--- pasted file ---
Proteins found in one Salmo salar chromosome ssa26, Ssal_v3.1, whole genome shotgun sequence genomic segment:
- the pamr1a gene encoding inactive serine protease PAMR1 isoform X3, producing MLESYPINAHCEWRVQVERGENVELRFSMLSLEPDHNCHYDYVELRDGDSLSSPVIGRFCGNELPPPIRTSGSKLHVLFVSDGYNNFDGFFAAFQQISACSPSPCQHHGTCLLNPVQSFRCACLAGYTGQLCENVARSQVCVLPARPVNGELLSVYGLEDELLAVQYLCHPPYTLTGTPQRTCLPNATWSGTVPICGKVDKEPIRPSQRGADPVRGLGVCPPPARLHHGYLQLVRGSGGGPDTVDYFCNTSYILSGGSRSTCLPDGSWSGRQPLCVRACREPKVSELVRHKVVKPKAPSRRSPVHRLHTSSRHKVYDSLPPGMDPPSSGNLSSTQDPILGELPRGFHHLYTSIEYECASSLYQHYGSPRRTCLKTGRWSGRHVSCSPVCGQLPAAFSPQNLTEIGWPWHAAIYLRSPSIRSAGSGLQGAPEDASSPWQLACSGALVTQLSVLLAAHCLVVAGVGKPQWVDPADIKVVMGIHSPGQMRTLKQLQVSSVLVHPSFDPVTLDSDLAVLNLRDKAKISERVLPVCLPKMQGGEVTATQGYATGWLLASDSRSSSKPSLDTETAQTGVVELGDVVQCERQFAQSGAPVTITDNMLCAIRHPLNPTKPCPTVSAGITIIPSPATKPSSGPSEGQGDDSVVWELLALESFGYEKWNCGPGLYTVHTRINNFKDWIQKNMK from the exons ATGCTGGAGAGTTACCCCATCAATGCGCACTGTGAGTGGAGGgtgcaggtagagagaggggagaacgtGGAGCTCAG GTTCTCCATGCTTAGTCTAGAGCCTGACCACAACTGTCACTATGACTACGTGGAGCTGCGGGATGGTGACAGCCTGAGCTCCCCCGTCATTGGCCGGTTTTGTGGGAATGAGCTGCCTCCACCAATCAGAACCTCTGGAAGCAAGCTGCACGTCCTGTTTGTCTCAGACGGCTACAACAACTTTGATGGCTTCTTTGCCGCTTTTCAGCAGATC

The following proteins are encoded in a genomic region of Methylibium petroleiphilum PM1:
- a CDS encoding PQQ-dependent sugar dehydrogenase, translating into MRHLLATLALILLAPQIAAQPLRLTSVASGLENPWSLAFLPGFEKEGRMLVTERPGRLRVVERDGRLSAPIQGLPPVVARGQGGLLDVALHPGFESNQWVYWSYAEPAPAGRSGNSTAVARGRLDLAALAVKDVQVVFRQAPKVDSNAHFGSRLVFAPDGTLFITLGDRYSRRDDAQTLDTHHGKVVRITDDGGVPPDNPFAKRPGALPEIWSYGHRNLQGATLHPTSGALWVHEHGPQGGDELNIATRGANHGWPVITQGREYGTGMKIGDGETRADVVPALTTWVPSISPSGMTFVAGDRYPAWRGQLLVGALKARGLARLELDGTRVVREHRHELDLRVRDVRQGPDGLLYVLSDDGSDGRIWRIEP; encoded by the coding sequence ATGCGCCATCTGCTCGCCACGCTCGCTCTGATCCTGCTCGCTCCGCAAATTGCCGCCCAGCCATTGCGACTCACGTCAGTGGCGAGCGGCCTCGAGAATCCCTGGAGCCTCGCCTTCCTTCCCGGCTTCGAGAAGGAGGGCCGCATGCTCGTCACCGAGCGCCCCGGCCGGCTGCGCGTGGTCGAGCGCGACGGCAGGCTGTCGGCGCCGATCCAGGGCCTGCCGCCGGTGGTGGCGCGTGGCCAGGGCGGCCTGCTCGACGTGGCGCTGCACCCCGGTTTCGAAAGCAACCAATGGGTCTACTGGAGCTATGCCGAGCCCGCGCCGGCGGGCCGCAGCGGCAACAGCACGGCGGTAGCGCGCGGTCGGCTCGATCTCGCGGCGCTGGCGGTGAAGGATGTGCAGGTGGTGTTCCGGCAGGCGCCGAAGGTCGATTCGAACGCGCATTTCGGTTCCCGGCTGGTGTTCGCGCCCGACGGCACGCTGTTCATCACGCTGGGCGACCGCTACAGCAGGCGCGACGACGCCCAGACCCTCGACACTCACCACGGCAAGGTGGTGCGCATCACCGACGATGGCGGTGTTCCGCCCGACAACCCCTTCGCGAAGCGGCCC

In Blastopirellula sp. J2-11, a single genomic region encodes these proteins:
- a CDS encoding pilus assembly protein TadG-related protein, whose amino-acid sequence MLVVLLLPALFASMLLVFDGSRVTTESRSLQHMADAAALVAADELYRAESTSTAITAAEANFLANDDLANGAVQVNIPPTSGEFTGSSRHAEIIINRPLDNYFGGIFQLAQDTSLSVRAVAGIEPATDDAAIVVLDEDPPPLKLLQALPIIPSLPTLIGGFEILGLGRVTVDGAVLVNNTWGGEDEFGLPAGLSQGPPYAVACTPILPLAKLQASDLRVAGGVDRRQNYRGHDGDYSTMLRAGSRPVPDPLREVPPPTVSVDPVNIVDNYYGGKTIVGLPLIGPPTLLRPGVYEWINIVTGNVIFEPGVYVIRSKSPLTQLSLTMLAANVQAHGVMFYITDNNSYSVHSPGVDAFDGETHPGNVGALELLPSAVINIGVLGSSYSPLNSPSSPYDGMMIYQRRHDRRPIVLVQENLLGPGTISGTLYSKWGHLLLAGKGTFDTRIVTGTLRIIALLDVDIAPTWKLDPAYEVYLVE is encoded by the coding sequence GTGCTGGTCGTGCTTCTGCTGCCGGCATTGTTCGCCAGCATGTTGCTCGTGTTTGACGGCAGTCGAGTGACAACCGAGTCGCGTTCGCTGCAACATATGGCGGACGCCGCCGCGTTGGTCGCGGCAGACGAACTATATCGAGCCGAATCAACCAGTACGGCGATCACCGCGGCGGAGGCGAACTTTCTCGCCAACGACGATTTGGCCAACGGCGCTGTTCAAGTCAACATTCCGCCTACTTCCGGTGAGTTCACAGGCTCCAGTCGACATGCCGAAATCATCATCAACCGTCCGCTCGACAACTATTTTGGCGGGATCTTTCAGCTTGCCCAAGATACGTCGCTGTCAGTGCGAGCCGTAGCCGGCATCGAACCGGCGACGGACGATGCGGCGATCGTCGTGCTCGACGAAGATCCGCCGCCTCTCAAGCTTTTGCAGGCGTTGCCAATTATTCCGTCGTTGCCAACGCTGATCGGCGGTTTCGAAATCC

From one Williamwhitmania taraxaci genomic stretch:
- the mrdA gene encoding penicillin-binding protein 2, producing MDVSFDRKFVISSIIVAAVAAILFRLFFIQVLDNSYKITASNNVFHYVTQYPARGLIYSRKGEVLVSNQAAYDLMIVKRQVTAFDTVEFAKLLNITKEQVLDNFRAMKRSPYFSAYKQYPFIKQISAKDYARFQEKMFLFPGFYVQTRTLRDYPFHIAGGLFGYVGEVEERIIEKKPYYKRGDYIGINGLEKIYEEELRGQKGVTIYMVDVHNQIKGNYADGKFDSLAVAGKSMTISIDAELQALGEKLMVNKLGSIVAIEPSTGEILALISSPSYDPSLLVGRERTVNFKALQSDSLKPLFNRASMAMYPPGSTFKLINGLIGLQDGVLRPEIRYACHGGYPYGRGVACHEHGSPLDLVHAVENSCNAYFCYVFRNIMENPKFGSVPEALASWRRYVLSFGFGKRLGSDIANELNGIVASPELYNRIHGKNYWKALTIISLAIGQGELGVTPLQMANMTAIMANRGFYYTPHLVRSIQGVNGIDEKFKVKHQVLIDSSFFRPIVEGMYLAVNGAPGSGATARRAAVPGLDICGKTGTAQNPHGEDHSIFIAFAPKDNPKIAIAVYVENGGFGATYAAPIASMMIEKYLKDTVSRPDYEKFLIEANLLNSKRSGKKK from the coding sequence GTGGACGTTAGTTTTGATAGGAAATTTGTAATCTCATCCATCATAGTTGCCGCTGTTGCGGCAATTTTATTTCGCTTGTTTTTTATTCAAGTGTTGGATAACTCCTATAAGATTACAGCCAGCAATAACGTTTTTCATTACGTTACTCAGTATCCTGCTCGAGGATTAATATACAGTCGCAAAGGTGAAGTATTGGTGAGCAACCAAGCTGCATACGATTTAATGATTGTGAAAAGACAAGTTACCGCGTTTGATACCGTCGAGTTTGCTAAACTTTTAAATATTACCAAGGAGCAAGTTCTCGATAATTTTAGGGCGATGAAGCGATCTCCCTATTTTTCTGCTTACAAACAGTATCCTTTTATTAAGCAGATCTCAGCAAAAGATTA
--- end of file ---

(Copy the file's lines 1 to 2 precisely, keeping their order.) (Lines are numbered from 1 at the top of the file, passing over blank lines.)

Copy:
Proteins found in one Salmo salar chromosome ssa26, Ssal_v3.1, whole genome shotgun sequence genomic segment:
- the pamr1a gene encoding inactive serine protease PAMR1 isoform X3, producing MLESYPINAHCEWRVQVERGENVELRFSMLSLEPDHNCHYDYVELRDGDSLSSPVIGRFCGNELPPPIRTSGSKLHVLFVSDGYNNFDGFFAAFQQISACSPSPCQHHGTCLLNPVQSFRCACLAGYTGQLCENVARSQVCVLPARPVNGELLSVYGLEDELLAVQYLCHPPYTLTGTPQRTCLPNATWSGTVPICGKVDKEPIRPSQRGADPVRGLGVCPPPARLHHGYLQLVRGSGGGPDTVDYFCNTSYILSGGSRSTCLPDGSWSGRQPLCVRACREPKVSELVRHKVVKPKAPSRRSPVHRLHTSSRHKVYDSLPPGMDPPSSGNLSSTQDPILGELPRGFHHLYTSIEYECASSLYQHYGSPRRTCLKTGRWSGRHVSCSPVCGQLPAAFSPQNLTEIGWPWHAAIYLRSPSIRSAGSGLQGAPEDASSPWQLACSGALVTQLSVLLAAHCLVVAGVGKPQWVDPADIKVVMGIHSPGQMRTLKQLQVSSVLVHPSFDPVTLDSDLAVLNLRDKAKISERVLPVCLPKMQGGEVTATQGYATGWLLASDSRSSSKPSLDTETAQTGVVELGDVVQCERQFAQSGAPVTITDNMLCAIRHPLNPTKPCPTVSAGITIIPSPATKPSSGPSEGQGDDSVVWELLALESFGYEKWNCGPGLYTVHTRINNFKDWIQKNMK from the exons ATGCTGGAGAGTTACCCCATCAATGCGCACTGTGAGTGGAGGgtgcaggtagagagaggggagaacgtGGAGCTCAG GTTCTCCATGCTTAGTCTAGAGCCTGACCACAACTGTCACTATGACTACGTGGAGCTGCGGGATGGTGACAGCCTGAGCTCCCCCGTCATTGGCCGGTTTTGTGGGAATGAGCTGCCTCCACCAATCAGAACCTCTGGAAGCAAGCTGCACGTCCTGTTTGTCTCAGACGGCTACAACAACTTTGATGGCTTCTTTGCCGCTTTTCAGCAGATC